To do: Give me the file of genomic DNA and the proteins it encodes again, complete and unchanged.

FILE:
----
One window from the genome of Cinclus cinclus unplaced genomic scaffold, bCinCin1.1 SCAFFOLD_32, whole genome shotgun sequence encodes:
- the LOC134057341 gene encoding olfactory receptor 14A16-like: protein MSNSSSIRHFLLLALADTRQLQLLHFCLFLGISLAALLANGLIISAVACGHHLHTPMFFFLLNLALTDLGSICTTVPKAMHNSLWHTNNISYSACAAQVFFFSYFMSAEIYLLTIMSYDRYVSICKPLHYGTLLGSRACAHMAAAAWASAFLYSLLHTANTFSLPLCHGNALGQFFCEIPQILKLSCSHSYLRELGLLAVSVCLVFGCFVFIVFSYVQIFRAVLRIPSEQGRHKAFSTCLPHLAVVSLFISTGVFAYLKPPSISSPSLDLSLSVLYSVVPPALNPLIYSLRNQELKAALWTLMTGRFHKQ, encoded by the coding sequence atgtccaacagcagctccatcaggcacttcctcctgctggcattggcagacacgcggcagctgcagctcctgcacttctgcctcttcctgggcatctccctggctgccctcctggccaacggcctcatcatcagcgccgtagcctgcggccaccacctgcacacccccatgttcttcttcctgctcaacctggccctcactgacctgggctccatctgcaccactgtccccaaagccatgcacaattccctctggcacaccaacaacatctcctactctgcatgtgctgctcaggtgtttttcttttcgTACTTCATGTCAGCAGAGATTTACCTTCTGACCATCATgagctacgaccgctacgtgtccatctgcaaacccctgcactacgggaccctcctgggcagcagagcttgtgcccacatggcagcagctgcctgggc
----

One window from the genome of Cinclus cinclus unplaced genomic scaffold, bCinCin1.1 SCAFFOLD_32, whole genome shotgun sequence encodes:
- the LOC134057341 gene encoding olfactory receptor 14A16-like: protein MSNSSSIRHFLLLALADTRQLQLLHFCLFLGISLAALLANGLIISAVACGHHLHTPMFFFLLNLALTDLGSICTTVPKAMHNSLWHTNNISYSACAAQVFFFSYFMSAEIYLLTIMSYDRYVSICKPLHYGTLLGSRACAHMAAAAWASAFLYSLLHTANTFSLPLCHGNALGQFFCEIPQILKLSCSHSYLRELGLLAVSVCLVFGCFVFIVFSYVQIFRAVLRIPSEQGRHKAFSTCLPHLAVVSLFISTGVFAYLKPPSISSPSLDLSLSVLYSVVPPALNPLIYSLRNQELKAALWTLMTGRFHKQ, encoded by the coding sequence atgtccaacagcagctccatcaggcacttcctcctgctggcattggcagacacgcggcagctgcagctcctgcacttctgcctcttcctgggcatctccctggctgccctcctggccaacggcctcatcatcagcgccgtagcctgcggccaccacctgcacacccccatgttcttcttcctgctcaacctggccctcactgacctgggctccatctgcaccactgtccccaaagccatgcacaattccctctggcacaccaacaacatctcctactctgcatgtgctgctcaggtgtttttcttttcgTACTTCATGTCAGCAGAGATTTACCTTCTGACCATCATgagctacgaccgctacgtgtccatctgcaaacccctgcactacgggaccctcctgggcagcagagcttgtgcccacatggcagcagctgcctgggc